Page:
History in Structure

This site is entirely user-supported. See how you can help.

Old Toll Bar, 3 Paisley Road West, Glasgow

A Category B Listed Building in Govan, Glasgow

We don't have any photos of this building yet. Why don't you be the first to send us one?

Upload Photo »

Approximate Location Map
Large Map »


Latitude: 55.8535 / 55°51'12"N

Longitude: -4.2791 / 4°16'44"W

OS Eastings: 257427

OS Northings: 664606

OS Grid: NS574646

Mapcode National: GBR 0FP.NF

Mapcode Global: WH3P8.74LG

Plus Code: 9C7QVP3C+C9

Entry Name: Old Toll Bar, 3 Paisley Road West, Glasgow

Listing Name: 1 & 3 Paisley Road West and 2 & 4 Admiral Street Including Old Toll Bar Public House

Listing Date: 17 June 1986

Category: B

Source: Historic Scotland

Source ID: 377270

Historic Scotland Designation Reference: LB33525

Building Class: Cultural

Location: Glasgow

County: Glasgow

Town: Glasgow

Electoral Ward: Govan

Traditional County: Renfrewshire

Tagged with: Pub

Find accommodation in


Circa 1860; Old Toll Bar 1892. 3-storey, 5- by 6-bay, square-plan simple Classical corner tenement with public house at ground floor with elaborate Classical interior. String course, cornice and parapet. Raised margins to windows; architraved and corniced windows at 1st floor. 4 steps up to doorway to flats in Admiral Street with slightly recessed door. Three entrance doors to public house with 2-leaf timber-panelled doors and deep plain fanlights.

Some 10-pane lying-pane glazing in timber sash and case windows; non-traditional glazing elsewhere, plate glass to public house. Ashlar wallhead and ridge stacks (some stacks missing). Slate roof.

INTERIOR: elaborate 'palace pub' interior. Lobbies with etched and richly painted glazed inner doors with cherubs heads, foliage and other Classical motifs (left door in Admiral Street led to former jug and bottle bar). Timber boarded and panelled walls with foliate carved inset panels to dado height. Decorative panelling above dado with dentilled cornice. Wooden arcade on slender columns at W side and rear walls and over window recesses. Decorative dentilled springing point to arches on front and W side walls. Lincrusta to walls above arcade and between arches. Timber Ionic pilasters flanking lobbies; architraved and pedimented doorway to rear offices. Timber-boarded compartmented ceiling with egg and dart plaster cornice. 4 large advertisement mirrors, painted and gilded, by Forrest and Son, Glasgow. Long curved deeply moulded bar counter with quasi-consoles; cast-iron columns rising to ceiling at each end Richly carved ceiling-height gantry with deeply moulded architrave, 8 spirit casks, central clock and gilded eagle in ornate broken pediment.

Statement of Interest

This tenement with the Old Toll Bar at ground level is externally an astylar Classical building on a prominent corner site with some good detailing. In itself it is a modest building but the interior of the public house is outstanding and is one of the few remaining examples of the 'palace pub' in Scotland. The highly elaborate interior with many fine Classical details is the result of the considerable efforts that the publican made to attract trade by outshining his competitors.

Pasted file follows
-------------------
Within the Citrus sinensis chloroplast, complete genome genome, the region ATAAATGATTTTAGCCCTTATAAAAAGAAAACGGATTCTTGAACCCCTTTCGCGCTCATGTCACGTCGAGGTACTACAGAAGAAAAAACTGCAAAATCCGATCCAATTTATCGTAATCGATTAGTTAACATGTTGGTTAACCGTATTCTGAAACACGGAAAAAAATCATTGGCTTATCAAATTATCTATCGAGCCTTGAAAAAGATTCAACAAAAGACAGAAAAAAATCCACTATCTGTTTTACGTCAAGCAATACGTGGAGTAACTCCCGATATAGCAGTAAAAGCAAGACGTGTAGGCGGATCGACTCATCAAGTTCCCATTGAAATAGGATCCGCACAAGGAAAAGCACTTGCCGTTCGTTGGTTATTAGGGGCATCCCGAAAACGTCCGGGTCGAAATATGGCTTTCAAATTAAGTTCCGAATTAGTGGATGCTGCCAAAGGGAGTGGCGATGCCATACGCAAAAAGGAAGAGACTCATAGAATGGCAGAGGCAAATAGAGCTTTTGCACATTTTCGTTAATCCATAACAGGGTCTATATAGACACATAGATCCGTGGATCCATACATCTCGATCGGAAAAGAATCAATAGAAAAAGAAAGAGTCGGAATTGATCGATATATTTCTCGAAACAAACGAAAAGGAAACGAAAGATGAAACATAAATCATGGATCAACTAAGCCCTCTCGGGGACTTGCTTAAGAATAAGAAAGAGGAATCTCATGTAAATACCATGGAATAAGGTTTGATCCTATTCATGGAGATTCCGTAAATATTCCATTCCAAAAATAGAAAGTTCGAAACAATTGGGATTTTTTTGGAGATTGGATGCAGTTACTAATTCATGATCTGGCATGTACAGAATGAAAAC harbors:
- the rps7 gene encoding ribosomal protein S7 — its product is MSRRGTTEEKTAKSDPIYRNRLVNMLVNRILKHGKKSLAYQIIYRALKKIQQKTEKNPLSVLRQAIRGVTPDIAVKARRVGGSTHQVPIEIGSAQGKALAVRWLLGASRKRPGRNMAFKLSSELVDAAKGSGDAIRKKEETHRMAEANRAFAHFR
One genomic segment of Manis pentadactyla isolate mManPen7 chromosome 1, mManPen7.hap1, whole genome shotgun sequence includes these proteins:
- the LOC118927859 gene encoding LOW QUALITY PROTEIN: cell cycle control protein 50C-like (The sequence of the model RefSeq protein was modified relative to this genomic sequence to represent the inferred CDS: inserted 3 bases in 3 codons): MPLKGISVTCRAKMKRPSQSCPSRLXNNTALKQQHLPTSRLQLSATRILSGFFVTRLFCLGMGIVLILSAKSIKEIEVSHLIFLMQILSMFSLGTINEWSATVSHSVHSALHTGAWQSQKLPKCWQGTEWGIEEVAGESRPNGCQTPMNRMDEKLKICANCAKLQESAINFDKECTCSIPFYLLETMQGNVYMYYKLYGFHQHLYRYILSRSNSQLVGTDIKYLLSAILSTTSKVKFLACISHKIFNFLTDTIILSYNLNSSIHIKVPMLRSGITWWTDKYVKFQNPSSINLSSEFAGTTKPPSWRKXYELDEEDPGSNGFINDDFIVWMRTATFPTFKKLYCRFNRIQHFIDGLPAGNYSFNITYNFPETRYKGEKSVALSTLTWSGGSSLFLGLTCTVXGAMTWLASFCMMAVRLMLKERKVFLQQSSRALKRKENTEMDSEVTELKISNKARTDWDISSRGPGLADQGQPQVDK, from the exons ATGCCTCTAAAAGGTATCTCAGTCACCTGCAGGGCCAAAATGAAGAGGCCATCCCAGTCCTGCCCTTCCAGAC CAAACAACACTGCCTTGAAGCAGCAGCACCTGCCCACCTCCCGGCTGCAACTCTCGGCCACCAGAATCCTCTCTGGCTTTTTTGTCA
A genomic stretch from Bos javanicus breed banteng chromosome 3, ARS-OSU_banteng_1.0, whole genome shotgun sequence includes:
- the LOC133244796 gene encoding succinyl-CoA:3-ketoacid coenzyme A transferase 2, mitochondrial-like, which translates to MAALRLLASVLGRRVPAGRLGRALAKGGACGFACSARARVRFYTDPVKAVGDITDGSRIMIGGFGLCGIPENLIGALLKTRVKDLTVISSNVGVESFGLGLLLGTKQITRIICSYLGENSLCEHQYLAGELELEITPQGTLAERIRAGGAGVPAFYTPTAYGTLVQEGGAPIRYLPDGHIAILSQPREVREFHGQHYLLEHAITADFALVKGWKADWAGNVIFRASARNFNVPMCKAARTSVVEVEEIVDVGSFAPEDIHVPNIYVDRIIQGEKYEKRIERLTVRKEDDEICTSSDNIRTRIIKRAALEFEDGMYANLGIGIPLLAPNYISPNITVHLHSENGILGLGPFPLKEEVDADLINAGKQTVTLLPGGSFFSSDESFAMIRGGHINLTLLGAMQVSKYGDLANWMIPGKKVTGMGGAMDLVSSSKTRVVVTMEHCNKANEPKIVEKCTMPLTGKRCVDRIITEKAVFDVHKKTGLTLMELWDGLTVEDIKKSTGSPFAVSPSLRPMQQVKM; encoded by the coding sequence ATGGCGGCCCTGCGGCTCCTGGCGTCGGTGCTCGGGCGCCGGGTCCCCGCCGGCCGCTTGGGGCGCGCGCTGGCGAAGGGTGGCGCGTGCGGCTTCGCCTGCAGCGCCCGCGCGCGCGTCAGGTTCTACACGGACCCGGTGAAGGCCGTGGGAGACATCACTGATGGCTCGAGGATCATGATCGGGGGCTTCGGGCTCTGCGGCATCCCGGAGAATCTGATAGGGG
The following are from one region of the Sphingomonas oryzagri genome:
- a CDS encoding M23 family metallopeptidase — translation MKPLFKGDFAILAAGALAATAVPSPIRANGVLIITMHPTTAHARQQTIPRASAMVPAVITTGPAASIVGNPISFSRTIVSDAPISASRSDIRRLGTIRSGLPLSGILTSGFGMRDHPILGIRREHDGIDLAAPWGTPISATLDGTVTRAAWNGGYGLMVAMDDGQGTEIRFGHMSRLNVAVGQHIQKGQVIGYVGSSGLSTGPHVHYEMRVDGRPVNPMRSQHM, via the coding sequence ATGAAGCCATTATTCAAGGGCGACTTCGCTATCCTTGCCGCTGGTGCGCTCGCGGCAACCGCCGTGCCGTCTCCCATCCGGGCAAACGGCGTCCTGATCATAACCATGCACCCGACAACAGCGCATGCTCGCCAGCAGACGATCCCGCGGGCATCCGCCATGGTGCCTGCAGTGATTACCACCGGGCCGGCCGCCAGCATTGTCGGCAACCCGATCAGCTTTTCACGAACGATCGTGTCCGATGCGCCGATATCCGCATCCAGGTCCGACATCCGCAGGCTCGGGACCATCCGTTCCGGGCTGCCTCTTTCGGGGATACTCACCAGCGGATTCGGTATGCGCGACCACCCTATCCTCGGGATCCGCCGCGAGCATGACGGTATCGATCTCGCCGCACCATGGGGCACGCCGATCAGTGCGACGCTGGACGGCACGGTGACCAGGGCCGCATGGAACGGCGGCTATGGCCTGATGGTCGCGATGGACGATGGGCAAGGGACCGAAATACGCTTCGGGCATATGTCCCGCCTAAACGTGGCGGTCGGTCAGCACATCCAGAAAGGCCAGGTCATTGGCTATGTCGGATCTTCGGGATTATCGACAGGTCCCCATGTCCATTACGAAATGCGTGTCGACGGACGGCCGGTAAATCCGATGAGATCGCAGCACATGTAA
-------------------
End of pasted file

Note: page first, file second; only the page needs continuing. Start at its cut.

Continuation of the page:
Part of the timber cornicing inside the pub came from the City of Glasgow Bank, which failed in 1878, possibly from the head office in Virginia Street or the branch in Paisley Road. The timber panelling remains in its original condition. It is stained a dark rich mahogany colour. Very few public house interiors have retained this original colour, many having been stripped in the later 20th century.

No architect has yet been identified for the interior of the pub but the quality of the workmanship along with the fact that it is such a rare survival make it highly significant.

Though the building dates from the 1860s it appears to have first been occupied by a wine & spirit merchant, Andrew Neeson, in 1882. The property remained in his family until about 1928 but in the intervening years it was let out to tenants. When David McCall, already well known as the restaurateur of the now demolished Victoria Restaurant in Union Street, took on the tenancy in 1892, he and his partner George Fair instigated major alterations in August of that year. The following year the Victualling Trades Review (1 May 1893) described it as 'one of the most handsome bars in Glasgow'. Interestingly several other members of McCall's family seem to have been involved in the wines and spirits trade with premises all over Glasgow.

List description updated as part of the Public Houses Thematic Study 2007-08.

External Links

External links are from the relevant listing authority and, where applicable, Wikidata. Wikidata IDs may be related buildings as well as this specific building. If you want to add or update a link, you will need to do so by editing the Wikidata entry.

Recommended Books

Other nearby listed buildings

BritishListedBuildings.co.uk is an independent online resource and is not associated with any government department. All government data published here is used under licence. Please do not contact BritishListedBuildings.co.uk for any queries related to any individual listed building, planning permission related to listed buildings or the listing process itself.

British Listed Buildings is a Good Stuff website.